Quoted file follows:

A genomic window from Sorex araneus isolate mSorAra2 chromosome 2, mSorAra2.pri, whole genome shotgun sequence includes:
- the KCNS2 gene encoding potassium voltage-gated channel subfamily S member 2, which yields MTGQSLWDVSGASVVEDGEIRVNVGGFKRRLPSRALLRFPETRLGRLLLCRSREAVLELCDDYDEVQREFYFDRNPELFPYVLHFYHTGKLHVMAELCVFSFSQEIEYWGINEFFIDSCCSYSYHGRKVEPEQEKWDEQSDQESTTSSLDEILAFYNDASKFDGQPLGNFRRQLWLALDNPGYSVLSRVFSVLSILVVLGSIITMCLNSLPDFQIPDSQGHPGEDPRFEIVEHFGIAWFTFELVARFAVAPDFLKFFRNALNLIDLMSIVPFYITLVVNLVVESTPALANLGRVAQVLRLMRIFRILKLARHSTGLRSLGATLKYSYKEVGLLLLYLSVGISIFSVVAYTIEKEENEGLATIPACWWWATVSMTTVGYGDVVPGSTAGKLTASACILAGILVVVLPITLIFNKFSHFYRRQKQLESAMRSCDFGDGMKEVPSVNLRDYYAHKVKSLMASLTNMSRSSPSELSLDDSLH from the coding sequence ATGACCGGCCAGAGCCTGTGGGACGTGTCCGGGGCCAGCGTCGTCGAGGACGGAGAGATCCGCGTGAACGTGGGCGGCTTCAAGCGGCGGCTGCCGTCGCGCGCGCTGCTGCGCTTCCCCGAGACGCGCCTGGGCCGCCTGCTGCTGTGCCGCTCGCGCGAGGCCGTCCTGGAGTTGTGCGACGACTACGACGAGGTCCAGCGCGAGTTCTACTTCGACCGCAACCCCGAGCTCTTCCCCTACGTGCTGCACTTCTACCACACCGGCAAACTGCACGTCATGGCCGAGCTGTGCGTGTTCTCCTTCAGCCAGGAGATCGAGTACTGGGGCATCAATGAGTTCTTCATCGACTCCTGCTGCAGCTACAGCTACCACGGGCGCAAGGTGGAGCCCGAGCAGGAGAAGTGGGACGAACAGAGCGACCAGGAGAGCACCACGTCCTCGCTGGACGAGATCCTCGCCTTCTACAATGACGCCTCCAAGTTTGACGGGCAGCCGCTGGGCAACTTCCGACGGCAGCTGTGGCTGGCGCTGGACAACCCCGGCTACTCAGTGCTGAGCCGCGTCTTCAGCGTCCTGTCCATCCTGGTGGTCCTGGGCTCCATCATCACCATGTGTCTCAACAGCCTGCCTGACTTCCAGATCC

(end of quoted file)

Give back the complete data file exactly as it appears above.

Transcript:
A genomic window from Sorex araneus isolate mSorAra2 chromosome 2, mSorAra2.pri, whole genome shotgun sequence includes:
- the KCNS2 gene encoding potassium voltage-gated channel subfamily S member 2, which yields MTGQSLWDVSGASVVEDGEIRVNVGGFKRRLPSRALLRFPETRLGRLLLCRSREAVLELCDDYDEVQREFYFDRNPELFPYVLHFYHTGKLHVMAELCVFSFSQEIEYWGINEFFIDSCCSYSYHGRKVEPEQEKWDEQSDQESTTSSLDEILAFYNDASKFDGQPLGNFRRQLWLALDNPGYSVLSRVFSVLSILVVLGSIITMCLNSLPDFQIPDSQGHPGEDPRFEIVEHFGIAWFTFELVARFAVAPDFLKFFRNALNLIDLMSIVPFYITLVVNLVVESTPALANLGRVAQVLRLMRIFRILKLARHSTGLRSLGATLKYSYKEVGLLLLYLSVGISIFSVVAYTIEKEENEGLATIPACWWWATVSMTTVGYGDVVPGSTAGKLTASACILAGILVVVLPITLIFNKFSHFYRRQKQLESAMRSCDFGDGMKEVPSVNLRDYYAHKVKSLMASLTNMSRSSPSELSLDDSLH from the coding sequence ATGACCGGCCAGAGCCTGTGGGACGTGTCCGGGGCCAGCGTCGTCGAGGACGGAGAGATCCGCGTGAACGTGGGCGGCTTCAAGCGGCGGCTGCCGTCGCGCGCGCTGCTGCGCTTCCCCGAGACGCGCCTGGGCCGCCTGCTGCTGTGCCGCTCGCGCGAGGCCGTCCTGGAGTTGTGCGACGACTACGACGAGGTCCAGCGCGAGTTCTACTTCGACCGCAACCCCGAGCTCTTCCCCTACGTGCTGCACTTCTACCACACCGGCAAACTGCACGTCATGGCCGAGCTGTGCGTGTTCTCCTTCAGCCAGGAGATCGAGTACTGGGGCATCAATGAGTTCTTCATCGACTCCTGCTGCAGCTACAGCTACCACGGGCGCAAGGTGGAGCCCGAGCAGGAGAAGTGGGACGAACAGAGCGACCAGGAGAGCACCACGTCCTCGCTGGACGAGATCCTCGCCTTCTACAATGACGCCTCCAAGTTTGACGGGCAGCCGCTGGGCAACTTCCGACGGCAGCTGTGGCTGGCGCTGGACAACCCCGGCTACTCAGTGCTGAGCCGCGTCTTCAGCGTCCTGTCCATCCTGGTGGTCCTGGGCTCCATCATCACCATGTGTCTCAACAGCCTGCCTGACTTCCAGATCC